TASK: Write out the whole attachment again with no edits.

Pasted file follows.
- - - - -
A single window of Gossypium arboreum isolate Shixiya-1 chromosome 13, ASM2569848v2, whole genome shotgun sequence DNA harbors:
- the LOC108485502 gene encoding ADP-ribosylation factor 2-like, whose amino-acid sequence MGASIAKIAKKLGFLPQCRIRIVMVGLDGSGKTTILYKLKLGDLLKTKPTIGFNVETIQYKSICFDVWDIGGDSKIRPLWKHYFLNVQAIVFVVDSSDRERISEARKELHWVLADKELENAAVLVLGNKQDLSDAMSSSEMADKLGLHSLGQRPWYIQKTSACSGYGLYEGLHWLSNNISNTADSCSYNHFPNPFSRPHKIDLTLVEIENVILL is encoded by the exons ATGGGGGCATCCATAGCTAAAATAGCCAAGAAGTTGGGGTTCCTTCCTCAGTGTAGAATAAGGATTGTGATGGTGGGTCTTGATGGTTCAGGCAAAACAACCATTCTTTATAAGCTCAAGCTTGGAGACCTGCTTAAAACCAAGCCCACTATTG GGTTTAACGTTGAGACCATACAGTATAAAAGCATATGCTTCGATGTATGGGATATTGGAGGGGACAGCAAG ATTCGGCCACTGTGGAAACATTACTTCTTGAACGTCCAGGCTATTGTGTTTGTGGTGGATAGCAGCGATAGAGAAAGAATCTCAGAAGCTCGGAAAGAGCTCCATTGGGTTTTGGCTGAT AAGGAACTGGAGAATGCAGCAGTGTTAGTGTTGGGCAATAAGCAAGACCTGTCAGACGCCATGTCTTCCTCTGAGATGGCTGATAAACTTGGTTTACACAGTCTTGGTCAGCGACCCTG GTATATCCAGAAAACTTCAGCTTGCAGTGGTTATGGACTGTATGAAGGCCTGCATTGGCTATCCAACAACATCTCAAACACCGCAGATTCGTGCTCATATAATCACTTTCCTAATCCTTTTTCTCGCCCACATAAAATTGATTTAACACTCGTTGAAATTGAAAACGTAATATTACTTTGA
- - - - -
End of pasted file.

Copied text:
A single window of Gossypium arboreum isolate Shixiya-1 chromosome 13, ASM2569848v2, whole genome shotgun sequence DNA harbors:
- the LOC108485502 gene encoding ADP-ribosylation factor 2-like, whose amino-acid sequence MGASIAKIAKKLGFLPQCRIRIVMVGLDGSGKTTILYKLKLGDLLKTKPTIGFNVETIQYKSICFDVWDIGGDSKIRPLWKHYFLNVQAIVFVVDSSDRERISEARKELHWVLADKELENAAVLVLGNKQDLSDAMSSSEMADKLGLHSLGQRPWYIQKTSACSGYGLYEGLHWLSNNISNTADSCSYNHFPNPFSRPHKIDLTLVEIENVILL is encoded by the exons ATGGGGGCATCCATAGCTAAAATAGCCAAGAAGTTGGGGTTCCTTCCTCAGTGTAGAATAAGGATTGTGATGGTGGGTCTTGATGGTTCAGGCAAAACAACCATTCTTTATAAGCTCAAGCTTGGAGACCTGCTTAAAACCAAGCCCACTATTG GGTTTAACGTTGAGACCATACAGTATAAAAGCATATGCTTCGATGTATGGGATATTGGAGGGGACAGCAAG ATTCGGCCACTGTGGAAACATTACTTCTTGAACGTCCAGGCTATTGTGTTTGTGGTGGATAGCAGCGATAGAGAAAGAATCTCAGAAGCTCGGAAAGAGCTCCATTGGGTTTTGGCTGAT AAGGAACTGGAGAATGCAGCAGTGTTAGTGTTGGGCAATAAGCAAGACCTGTCAGACGCCATGTCTTCCTCTGAGATGGCTGATAAACTTGGTTTACACAGTCTTGGTCAGCGACCCTG GTATATCCAGAAAACTTCAGCTTGCAGTGGTTATGGACTGTATGAAGGCCTGCATTGGCTATCCAACAACATCTCAAACACCGCAGATTCGTGCTCATATAATCACTTTCCTAATCCTTTTTCTCGCCCACATAAAATTGATTTAACACTCGTTGAAATTGAAAACGTAATATTACTTTGA